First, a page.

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Glossary P

Posted Jun 02 2009 4:41pm

P

P value
The p (probability) value is a calculation used in studies to determine if the results are caused by chance or not. The lower the p-value, the more likely it is that the difference between groups was caused by treatment. A p value less than 0.05 is statistically significant and indicates that the result is not due to chance.
Pain threshold
The point at which a person becomes aware of pain.
Palpation
Examination by pressing on the surface of the body to feel the organs or tissues underneath.
Parenteral nutrition
The slow infusion of a solution of nutrients into a vein through a catheter, which is surgically implanted. This may be partial, to supplement food and nutrient intake, or total (TPN, total parenteral nutrition), providing the sole source of energy and nutrient intake for the patient.
Pathogenesis
The origin and development of a disease or disorder.
Pathogens
Disease causing microorganisms.
Pathological
Disease related.
Pathology
The study of the fundamental nature, causes, and development of abnormal conditions and the structural and functional changes that result.
Pathophysiologic mechanisms
Processes involved with a particular function.
Pathophysiology
Changes or alterations in function that accompany a particular syndrome or disease, generally as distinguished from structural defects.
Pelvic
Having to do with the pelvis (the lower part of the abdomen located between the hip bones).
Peptic ulcer
A sore in the lining of the esophagus, stomach, or duodenum, usually caused by the bacterium Helicobacter pylori ( H. pylori ). An ulcer in the stomach is a gastric ulcer; an ulcer in the duodenum is a duodenal ulcer.
Perineum
The area of the body between the anus and the vulva in females, and between the anus and the scrotum in males.
Peristalsis
Synchronized or coordinated contraction of the muscles that propel food content through the gastrointestinal (GI) tract to facilitate normal digestion and the absorption of nutrients. Peristalsis is dependent upon the coordination between the muscles, nerves, and hormones in the digestive tract.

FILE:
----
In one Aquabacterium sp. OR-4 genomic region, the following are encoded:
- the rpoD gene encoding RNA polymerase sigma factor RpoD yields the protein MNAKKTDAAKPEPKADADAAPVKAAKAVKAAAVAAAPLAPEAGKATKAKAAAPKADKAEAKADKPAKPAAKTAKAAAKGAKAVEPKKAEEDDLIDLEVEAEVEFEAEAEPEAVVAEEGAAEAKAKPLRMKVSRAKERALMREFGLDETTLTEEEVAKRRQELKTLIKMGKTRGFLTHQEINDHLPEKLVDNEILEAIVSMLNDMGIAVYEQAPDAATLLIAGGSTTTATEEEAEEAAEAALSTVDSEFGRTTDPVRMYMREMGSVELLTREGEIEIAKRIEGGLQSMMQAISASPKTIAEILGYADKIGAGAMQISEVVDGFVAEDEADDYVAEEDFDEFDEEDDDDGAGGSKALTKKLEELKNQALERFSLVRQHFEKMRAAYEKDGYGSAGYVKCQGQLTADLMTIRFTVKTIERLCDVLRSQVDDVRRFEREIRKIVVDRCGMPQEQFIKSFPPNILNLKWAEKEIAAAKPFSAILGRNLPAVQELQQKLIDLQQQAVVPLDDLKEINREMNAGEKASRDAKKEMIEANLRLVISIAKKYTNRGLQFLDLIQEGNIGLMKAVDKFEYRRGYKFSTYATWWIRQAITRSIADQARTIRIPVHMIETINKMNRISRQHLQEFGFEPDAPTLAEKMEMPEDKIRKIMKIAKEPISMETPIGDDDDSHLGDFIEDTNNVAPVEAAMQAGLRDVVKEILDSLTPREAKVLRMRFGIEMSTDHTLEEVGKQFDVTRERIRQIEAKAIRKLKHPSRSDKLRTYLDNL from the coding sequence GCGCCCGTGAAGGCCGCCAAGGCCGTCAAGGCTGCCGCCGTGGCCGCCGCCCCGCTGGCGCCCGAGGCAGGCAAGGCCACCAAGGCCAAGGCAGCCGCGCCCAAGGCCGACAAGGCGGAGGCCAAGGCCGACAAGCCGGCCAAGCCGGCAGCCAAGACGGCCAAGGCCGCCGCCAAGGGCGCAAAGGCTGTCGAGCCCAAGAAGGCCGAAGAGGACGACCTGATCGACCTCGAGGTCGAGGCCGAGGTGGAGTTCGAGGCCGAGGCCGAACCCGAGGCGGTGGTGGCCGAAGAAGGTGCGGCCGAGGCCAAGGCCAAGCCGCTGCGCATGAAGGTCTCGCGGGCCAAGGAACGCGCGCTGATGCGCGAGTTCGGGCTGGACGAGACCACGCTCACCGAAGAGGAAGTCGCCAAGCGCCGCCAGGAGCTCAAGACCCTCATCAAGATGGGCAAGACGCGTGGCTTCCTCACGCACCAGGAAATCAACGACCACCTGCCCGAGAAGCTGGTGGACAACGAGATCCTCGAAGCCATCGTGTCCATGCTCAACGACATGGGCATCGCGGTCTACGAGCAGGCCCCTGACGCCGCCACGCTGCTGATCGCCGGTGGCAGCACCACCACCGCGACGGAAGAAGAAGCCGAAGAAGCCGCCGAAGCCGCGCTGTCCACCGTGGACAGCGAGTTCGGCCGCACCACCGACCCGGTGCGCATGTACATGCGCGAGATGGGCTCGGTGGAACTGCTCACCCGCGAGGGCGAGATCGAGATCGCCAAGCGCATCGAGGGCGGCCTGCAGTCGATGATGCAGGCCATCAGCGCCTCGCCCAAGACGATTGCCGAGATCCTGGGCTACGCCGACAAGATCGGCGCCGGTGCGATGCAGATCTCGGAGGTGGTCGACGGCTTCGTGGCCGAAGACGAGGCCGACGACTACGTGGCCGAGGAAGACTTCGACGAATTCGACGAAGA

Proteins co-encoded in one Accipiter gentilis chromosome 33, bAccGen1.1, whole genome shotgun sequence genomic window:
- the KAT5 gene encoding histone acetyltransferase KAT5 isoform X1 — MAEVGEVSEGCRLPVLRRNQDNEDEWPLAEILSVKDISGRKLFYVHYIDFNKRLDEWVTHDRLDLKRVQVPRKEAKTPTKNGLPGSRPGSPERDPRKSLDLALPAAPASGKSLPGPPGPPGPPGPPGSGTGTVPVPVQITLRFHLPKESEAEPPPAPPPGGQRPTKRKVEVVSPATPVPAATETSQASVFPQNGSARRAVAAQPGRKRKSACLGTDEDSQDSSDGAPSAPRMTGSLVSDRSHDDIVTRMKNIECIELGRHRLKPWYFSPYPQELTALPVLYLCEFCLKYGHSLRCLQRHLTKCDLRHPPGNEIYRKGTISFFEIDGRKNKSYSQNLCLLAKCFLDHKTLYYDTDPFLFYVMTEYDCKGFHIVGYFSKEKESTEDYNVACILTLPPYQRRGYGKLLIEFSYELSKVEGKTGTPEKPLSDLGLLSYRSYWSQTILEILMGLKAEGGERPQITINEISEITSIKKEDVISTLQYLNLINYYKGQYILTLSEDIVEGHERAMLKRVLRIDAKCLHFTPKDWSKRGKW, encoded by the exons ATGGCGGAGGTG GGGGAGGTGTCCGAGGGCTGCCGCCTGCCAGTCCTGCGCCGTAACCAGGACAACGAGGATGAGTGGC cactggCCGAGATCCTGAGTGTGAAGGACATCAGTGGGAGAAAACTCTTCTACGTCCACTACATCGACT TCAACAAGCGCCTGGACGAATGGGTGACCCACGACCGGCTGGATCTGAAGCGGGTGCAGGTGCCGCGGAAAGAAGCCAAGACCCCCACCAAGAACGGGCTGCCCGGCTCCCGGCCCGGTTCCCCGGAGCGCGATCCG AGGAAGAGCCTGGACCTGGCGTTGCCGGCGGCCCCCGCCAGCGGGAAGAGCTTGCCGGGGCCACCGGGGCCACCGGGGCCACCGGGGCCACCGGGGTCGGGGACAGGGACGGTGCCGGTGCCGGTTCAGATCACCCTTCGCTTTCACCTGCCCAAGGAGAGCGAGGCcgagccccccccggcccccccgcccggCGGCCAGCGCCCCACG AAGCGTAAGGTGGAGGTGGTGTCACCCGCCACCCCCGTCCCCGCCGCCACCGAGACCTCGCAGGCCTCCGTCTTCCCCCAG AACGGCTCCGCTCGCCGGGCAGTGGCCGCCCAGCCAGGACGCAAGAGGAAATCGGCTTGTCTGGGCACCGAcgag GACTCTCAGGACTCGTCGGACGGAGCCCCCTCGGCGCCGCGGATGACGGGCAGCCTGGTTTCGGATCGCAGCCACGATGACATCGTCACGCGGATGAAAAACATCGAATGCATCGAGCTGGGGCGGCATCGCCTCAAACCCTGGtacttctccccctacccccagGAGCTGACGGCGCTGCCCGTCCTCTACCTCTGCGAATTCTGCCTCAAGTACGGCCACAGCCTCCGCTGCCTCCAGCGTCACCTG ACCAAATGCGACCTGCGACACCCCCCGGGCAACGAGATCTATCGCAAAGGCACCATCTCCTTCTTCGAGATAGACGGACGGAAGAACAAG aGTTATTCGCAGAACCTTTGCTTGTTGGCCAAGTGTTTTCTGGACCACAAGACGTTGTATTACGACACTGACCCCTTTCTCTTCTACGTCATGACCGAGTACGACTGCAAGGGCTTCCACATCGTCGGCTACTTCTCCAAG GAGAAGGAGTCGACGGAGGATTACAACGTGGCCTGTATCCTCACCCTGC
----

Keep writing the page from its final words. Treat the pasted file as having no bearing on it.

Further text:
Pharmacokinetics
How the body handles a drug, including how it is absorbed, circulated, transformed, and eliminated.
Physiology
The study of how the body functions at the levels of organs, cells, and molecules.
Pilot study
The initial study examining a new method or treatment.
Placebo
A placebo is an effect, not merely a thing. It is more or less a component of all healing yet is poorly understood or studied. In clinical trials a placebo pill, device, or procedure acts as a control to ensure that the effect seen with the treatment is specific, not only the result of the placebo effect or the natural evolution of an illness that accompany every therapeutic encounter. (Thompson WG. What are placebos, IFFGD 2002; Fact Sheet No. 172)
Postprandial
After meals.
Prevalence
The proportion of people in the entire population who are found to be with a disease or disorder at a certain point in time (sometimes called a "cross section"), without regard to when they first got the disease.
Primary care
First contact medical care to patients.
Primary care physician
A doctor who manages a person's health care over time. A primary care doctor is able to give a wide range of care, including prevention and treatment, and can refer a patient to a specialist.
Primary lactase deficiency
When a person is born with the inability to digest lactose, a sugar found in milk and milk products. Lactose can't be digested because there is not enough of an enzyme, called lactase, in the body. Consuming milk and dairy products causes diarrhea, bloating, gas, and discomfort. This deficiency can also develop over time, as the amount of lactase in the body decreases with age.
Probiotics
Microbial cell preparations or components of microbial cells that have a beneficial effect on the health and well being of the host.
Proceedings
A collection of current research reports, usually presented as brief abstracts, from a scientific meeting.
Progressive muscle relaxation
Voluntary relaxation through systematic tensing and relaxing of different muscle groups.
Prokinetic
Drugs that enhance propulsion of contents through the gut.
Prospective study
A study that utilizes carefully defined protocols to determine an outcome that is unknown beforehand.
Protease
A protein that digests other proteins.
Protein
A large complex molecule made up of one or more chains of amino acids. Proteins perform a wide variety of activities in the cell.
Protocol
An action plan for a clinical trial. The plan states what the study will do, how, and why. It explains how many people will be in it, who is eligible to participate, what study agents or other interventions they will be given, what tests they will receive and how often, and what information will be gathered.
Proton pump inhibitor (PPI)
A drug that limits acid secretion in the stomach.
Pseudo-obstruction (intestinal)
A motility disorder with symptoms like those of a bowel blockage, but with no physical evidence of blockage or obstruction. Symptoms may include cramps, stomach pain, nausea, vomiting, bloating, fewer bowel movements than usual, and loose stools. May be chronic or acute (Ogilvie's syndrome).
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